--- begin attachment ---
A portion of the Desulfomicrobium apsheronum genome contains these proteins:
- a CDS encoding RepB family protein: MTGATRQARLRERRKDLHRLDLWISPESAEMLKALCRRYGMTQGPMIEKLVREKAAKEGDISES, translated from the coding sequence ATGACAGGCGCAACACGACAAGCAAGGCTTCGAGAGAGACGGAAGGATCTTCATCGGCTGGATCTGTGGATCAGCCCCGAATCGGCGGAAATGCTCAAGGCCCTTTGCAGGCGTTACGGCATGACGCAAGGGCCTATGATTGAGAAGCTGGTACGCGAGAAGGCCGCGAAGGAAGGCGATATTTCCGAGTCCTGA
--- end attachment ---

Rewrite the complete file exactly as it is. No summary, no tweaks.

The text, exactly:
A portion of the Desulfomicrobium apsheronum genome contains these proteins:
- a CDS encoding RepB family protein: MTGATRQARLRERRKDLHRLDLWISPESAEMLKALCRRYGMTQGPMIEKLVREKAAKEGDISES, translated from the coding sequence ATGACAGGCGCAACACGACAAGCAAGGCTTCGAGAGAGACGGAAGGATCTTCATCGGCTGGATCTGTGGATCAGCCCCGAATCGGCGGAAATGCTCAAGGCCCTTTGCAGGCGTTACGGCATGACGCAAGGGCCTATGATTGAGAAGCTGGTACGCGAGAAGGCCGCGAAGGAAGGCGATATTTCCGAGTCCTGA